“Fuku-chan, look at this!”
She produced a foldable wallet with two denim surfaces. Ah, I’ve definitely seen this before.
“Isn’t that Houtarou’s?”
“Yeah. That idiot must have dropped it.”
“Well, Houtarou’s a guy with many chinks in his armor.”
Houtarou might think that he backs up Chitanda on many things, but that’s only one exceptional case in my memory. Houtarou has actually caused Mayaka and Ibara to worry quite a few times already during our normal club activities. I remember the time when we all went to the hot spring this, I mean last, year thanks to Ibara’s connections, Houtarou actually fainted after being in the hot water for only a short time.
Anyway, it would be just like Houtarou to drop his wallet. But if that’s the case, I’m starting to doubt that Chitanda is the owner of that handkerchief.
“This is strange. Here, take a look.”
Mayaka said as she opened the wallet. It’s improper to look into others’ wallets! Even so, I concentrated on staring at the wallet. This is…
Mayaka accurately summed up the state of the wallet.
“It’s an empty wallet.”
There was nothing in the part used for keeping notes, as well as in the part for coins. Not a single yen.
“Isn’t that strange? Oreki came here for a shrine visit. He would at least be holding a monetary offering.”
“Nah, that’s not weird at all. He could have used all his money as an offering.”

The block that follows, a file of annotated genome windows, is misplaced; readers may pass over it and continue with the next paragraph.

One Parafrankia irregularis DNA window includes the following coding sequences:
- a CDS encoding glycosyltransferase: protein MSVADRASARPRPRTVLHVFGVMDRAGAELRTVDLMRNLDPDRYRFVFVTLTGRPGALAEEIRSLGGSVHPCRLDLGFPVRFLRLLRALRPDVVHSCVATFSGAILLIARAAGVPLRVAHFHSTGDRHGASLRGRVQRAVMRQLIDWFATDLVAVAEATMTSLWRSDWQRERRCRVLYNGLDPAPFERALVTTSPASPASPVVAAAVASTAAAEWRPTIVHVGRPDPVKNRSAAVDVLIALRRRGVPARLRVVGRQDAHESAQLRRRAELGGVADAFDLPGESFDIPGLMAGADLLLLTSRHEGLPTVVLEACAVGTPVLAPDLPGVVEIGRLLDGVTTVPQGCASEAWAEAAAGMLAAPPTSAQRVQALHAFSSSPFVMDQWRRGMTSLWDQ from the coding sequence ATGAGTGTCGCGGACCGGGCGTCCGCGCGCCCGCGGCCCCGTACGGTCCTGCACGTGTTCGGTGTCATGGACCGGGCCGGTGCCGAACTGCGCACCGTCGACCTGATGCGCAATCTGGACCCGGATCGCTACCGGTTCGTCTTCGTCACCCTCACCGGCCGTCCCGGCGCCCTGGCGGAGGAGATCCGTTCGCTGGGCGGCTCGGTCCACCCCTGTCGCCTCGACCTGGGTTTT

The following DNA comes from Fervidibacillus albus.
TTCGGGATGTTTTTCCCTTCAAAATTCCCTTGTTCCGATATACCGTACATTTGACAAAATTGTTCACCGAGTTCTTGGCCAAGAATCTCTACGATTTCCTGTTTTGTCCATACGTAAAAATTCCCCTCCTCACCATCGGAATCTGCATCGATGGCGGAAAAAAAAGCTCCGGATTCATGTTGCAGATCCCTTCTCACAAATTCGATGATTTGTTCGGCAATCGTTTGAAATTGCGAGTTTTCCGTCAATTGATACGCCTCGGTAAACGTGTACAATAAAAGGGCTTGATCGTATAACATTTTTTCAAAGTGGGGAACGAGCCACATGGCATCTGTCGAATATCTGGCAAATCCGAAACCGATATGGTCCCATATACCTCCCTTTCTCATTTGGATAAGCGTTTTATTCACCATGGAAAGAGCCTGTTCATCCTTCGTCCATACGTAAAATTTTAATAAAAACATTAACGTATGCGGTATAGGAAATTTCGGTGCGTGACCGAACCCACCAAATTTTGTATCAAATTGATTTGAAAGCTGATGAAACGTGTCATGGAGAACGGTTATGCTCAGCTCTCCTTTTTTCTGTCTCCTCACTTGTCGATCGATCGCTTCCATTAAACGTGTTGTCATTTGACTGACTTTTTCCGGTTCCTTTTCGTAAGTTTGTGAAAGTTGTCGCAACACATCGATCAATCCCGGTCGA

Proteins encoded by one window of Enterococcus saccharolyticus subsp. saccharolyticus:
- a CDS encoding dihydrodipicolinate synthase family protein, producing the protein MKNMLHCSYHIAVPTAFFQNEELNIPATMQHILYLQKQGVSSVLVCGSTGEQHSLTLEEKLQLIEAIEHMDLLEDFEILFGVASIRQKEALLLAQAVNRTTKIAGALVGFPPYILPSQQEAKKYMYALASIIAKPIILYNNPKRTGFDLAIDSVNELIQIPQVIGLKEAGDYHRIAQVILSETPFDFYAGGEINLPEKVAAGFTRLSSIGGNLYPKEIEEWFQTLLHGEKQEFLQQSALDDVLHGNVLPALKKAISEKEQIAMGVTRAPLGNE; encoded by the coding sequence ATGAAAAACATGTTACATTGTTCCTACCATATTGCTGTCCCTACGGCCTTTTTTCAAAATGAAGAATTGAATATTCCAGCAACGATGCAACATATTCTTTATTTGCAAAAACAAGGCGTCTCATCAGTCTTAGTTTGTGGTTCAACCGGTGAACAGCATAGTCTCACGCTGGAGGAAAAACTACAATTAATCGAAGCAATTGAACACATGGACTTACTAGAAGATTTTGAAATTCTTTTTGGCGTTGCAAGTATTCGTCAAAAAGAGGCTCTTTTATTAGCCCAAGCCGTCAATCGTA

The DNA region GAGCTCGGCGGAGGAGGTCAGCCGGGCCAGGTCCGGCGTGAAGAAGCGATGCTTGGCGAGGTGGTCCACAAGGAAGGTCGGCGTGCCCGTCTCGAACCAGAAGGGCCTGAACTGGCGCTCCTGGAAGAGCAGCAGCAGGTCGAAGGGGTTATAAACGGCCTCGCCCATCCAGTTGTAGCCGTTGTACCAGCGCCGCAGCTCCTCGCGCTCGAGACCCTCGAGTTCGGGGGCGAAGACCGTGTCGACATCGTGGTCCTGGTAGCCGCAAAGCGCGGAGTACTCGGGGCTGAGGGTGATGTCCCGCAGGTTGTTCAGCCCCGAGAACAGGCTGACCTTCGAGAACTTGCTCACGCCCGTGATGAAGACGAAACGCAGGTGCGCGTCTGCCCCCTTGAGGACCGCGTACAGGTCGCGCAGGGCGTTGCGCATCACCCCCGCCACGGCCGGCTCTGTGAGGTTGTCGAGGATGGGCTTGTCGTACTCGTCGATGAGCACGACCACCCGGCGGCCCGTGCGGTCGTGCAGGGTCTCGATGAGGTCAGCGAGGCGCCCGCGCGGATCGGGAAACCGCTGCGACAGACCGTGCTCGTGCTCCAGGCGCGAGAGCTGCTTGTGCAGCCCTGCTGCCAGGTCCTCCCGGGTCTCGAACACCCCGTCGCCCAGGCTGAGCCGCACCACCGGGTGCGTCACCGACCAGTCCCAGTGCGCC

“Him? Are you serious?”
No, I think that would be unlikely. Then again, he could have had some really intense wish. I pointed at the wallet.
“What’s strange is the card slots. Houtarou would usually carry around a point card or membership card, but there’s none here.”
“Ah, yeah, that’s true.”
“So this wouldn’t be Houtarou’s wallet, right?”
But Mayaka strongly rejected that theory.
“No, this is definitely his wallet.”
“…Why do you think so?”
“Because this was tied to the wallet at the metal fixture usually used to attach a metal chain.”
Mayaka removed a scrap of paper from her purse. It was a small, crumpled piece of paper.
I knew what it was when I received it. It was a fortune.
“Take a look at it.”
I unfolded the fortune… and burst into laughter.
“Misfortune! Misfortune! Man, Arekusu Shrine sure is nasty. To think they actually have bad fortunes!”
But Mayaka didn’t laugh at the bad fortune. A wry smile surfaced on her lips, but her voice was dead serious.
“That’s the fortune that Oreki drew. It also said something like ‘Pecked at by birds’ or something like that. Oreki dropped his wallet while his bad fortune was tied to it.”
I furrowed my eyebrows. As I had suddenly fallen into silence, Mayaka was worried.
I gulped in awe.
“Because Houtarou tied this inauspicious fortune to his wallet, on top of dropping it, its contents were also removed!”
That’s really unfortunate of Houtarou, to suffer hardships so early in the new year.
This is the power of a fortune. It predicted Houtarou’s calamity so accurately. I should also make use of this power.
I retrieved a 100-yen coin from my own wallet.
“Mayaka, let me draw a fortune too.”
6 (Side A)
“Help isn’t coming, huh… Tchoo!”